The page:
Real-World Guide to Storing Hockey Equipment


Be honest: What happens to the hockey bag at the end of the season? You come home from your last game of the long season, pull it out of the car, toss it in the garage and forget about it for the time being, right? The next time you open the bag—whether it’s a week from now for a skating lesson, a month from now for a spring league or five months from now for tryouts—one thing is for sure: It’s going to stink.

Smell is not the only problem, however, as players can easily get infections from unclean gear. Plus, that equipment is not going to grow or repair itself in the bag in the off season. We know you’re busy, but it’s important to drag that bag into the house right now and spend a few minutes cleaning it out and surveying the equipment. It shouldn’t take more than 15 minutes to figure out what needs to be cleaned, repaired and/or replaced. (And don’t be deterred by the fact that teenage boys take pride in their stink, are embarrassed to open a clean and organized bag, and may even accuse you of jinxing them!)

Quick Tip: Ready to stop reading because you’re just not going to deal with this now? That’s fine, just do yourself a favor. Go outside and least open the bag so the equipment has a chance at drying. (Secret: That’s what I’m going to do. I’m also going to hang up the sticks so they don’t get run over by bikes…)

In researching this topic, I read pages and pages of laugh-out-loud advice about cleaning and storing hockey equipment—“If there is any odor at all, it is important to clean the gear right away” and “Only use your hockey bag to transport your equipment never for storage” are two favorites. Then, I isolated the most practical and pertinent steps for you:

  1. Wash & Toss: Throw all the socks, practice jerseys, Under Armour, etc. in the wash, using a disinfecting cycle if you have one. Then, before you spend time cleaning, survey your equipment. If something is flat out ruined—a cracked helmet, for example—toss it now.
  2. Skates: Be sure your skates are clean and dry, then put deodorizing foot powder in them.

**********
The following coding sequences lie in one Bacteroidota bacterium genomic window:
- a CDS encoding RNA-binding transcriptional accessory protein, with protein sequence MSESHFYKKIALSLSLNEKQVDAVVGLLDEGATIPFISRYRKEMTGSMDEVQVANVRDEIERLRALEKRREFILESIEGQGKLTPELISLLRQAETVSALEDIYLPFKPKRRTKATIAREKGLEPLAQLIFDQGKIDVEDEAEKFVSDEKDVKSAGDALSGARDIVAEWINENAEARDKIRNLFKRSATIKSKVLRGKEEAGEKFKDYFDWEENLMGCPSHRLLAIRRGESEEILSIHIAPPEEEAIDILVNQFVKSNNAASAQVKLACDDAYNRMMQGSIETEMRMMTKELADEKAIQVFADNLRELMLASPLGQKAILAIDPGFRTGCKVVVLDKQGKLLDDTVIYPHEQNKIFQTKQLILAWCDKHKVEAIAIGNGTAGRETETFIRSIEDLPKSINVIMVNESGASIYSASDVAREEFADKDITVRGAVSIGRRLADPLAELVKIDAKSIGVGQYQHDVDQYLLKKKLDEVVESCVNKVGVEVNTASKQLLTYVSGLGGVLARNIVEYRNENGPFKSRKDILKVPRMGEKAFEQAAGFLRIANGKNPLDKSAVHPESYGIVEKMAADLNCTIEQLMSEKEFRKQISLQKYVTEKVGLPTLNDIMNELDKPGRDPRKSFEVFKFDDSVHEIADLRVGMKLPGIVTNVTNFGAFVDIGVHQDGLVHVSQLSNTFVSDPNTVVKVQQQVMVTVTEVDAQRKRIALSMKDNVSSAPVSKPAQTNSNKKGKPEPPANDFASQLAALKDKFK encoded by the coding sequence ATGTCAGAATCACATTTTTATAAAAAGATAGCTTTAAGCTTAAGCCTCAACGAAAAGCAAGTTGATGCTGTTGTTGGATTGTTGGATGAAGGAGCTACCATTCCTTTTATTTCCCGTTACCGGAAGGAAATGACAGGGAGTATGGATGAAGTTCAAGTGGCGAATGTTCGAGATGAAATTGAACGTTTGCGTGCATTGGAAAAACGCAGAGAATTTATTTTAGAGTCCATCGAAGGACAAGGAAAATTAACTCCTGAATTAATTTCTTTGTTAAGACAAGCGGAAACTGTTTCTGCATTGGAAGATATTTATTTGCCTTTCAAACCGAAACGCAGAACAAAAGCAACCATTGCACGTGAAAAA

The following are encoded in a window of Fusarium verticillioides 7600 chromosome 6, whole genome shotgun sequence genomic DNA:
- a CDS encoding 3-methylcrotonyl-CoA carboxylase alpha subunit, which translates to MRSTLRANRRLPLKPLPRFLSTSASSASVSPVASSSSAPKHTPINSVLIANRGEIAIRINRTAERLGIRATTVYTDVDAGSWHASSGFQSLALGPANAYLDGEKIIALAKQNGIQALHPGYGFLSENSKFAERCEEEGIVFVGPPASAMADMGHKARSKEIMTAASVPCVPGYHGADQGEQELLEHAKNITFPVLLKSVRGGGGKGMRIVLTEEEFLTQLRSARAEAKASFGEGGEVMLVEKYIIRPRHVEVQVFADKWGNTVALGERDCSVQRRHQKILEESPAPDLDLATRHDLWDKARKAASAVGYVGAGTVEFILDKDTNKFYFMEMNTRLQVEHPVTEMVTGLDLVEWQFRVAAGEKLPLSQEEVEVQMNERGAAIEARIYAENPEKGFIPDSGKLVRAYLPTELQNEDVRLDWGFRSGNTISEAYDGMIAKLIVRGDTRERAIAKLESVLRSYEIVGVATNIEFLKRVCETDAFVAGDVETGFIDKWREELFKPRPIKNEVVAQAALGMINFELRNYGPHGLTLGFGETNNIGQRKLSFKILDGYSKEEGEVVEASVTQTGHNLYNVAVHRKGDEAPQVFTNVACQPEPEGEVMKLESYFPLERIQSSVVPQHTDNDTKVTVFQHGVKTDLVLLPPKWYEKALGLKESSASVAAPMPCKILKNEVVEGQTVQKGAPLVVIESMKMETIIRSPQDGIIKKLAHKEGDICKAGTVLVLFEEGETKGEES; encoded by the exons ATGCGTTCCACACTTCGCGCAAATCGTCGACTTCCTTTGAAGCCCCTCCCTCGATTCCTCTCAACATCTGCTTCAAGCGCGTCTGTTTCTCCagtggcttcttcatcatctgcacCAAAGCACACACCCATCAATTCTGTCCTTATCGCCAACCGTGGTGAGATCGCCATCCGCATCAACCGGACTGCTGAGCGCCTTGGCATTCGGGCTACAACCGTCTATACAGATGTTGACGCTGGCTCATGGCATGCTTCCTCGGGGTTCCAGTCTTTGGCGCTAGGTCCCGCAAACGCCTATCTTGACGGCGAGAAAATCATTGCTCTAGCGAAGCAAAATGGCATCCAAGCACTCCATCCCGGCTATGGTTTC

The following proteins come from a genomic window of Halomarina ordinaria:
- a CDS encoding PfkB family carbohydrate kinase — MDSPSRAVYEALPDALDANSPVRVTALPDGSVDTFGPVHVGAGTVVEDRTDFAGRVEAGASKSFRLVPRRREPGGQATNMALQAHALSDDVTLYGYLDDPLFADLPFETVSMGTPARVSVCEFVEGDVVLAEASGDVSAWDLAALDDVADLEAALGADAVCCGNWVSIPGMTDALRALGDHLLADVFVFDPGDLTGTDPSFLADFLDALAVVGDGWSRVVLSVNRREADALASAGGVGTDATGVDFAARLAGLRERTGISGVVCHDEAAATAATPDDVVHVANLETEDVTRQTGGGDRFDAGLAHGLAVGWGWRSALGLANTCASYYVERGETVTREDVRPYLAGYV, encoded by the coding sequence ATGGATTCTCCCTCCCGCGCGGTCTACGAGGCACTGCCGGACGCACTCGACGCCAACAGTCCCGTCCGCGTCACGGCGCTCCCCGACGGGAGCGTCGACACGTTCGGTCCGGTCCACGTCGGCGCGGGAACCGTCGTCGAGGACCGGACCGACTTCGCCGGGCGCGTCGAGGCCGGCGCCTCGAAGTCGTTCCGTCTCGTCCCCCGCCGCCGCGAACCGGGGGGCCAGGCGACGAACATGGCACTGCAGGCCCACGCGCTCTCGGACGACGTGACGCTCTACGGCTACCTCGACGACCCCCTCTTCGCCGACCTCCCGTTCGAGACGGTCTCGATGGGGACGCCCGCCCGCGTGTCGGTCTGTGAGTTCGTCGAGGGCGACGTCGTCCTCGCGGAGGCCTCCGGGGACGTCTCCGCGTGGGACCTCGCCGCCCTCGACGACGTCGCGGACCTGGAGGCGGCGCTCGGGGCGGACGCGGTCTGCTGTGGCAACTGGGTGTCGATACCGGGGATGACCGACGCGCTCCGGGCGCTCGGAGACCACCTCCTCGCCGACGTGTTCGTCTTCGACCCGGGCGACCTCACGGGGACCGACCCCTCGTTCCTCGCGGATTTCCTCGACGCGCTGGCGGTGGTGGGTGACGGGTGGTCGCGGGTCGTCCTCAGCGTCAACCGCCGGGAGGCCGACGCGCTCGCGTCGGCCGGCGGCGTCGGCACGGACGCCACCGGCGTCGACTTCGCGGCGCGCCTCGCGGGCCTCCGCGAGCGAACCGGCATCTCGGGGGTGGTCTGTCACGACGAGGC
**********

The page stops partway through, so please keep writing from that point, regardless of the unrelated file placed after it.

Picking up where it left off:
3. Pads: You can find plenty of instructions online for washing pads in the washing machine or bathtub, or you can use a professional service. Just be sure to check the cleaning guidelines from the manufacturer*.
  4. Helmet: As mentioned, first check the helmet for cracks. If it’s cracked, replace it before you skate again. If it’s in good shape, clean it according to manufacturer guidelines.
  5. Mouth Guard: Clean the mouth guard by brushing it with toothpaste, rinsing it with mouthwash or running it through the dishwasher. If you don’t have a storage container for it (which you should also clean), put it in a baggy.
  6. Bag: Clean the inside of the bag with disinfecting spray or wipes. If necessary, spray the bag with an odor eliminator.
  7. Repack: Once all the clothing and gear is really dry, you can repack the bag for storage. Throw in a few dry sheets to keep it smelling fresh and leave the bag slightly open. If you have space, try using something like the Octopus Equipment Hanger to hang your equipment for the off-season.

If any of your nice, clean equipment has reached resale or hand-me-down status, set it aside. This is a good time to buy new equipment as it’s often on sale, and you can work on finding used equipment a new home over the summer. As you repack, check the condition of your equipment—do you need laces, a mouth guard, a helmet strap? If you’re not going to handle this now, at least leave a note in the bag so you’ll know what to do before you skate again.

*No, we don’t really think that you save all those little booklets that are attached to new hockey equipment, and we couldn’t find downloadable versions of them online. You may need to call or stop in at a local hockey store and take a look at cleaning guidelines.

Editor’s Note: Thank you to Kelly Anton for this story.



  1. As the owner of a professional sports equipment cleaning company in Fort Collins CO, It is not wise to try and clean equipment yourself. Spend a little money and have it cleaned. You cannot kill the bacteria growing in your equipment just by wiping it down or washing in washing machine. You need to kill the bacteria throughout and you can't do that at home. That's what causes the odor.. I have gotten rid of many rashes and odors by cleaning and killing the bacteria deep in pads. Equipment costs too much to wipe out or tear up in washing machine. I can even clean helmets and skates. So find someone who can clean it for you properly. Play clean. Play healthy.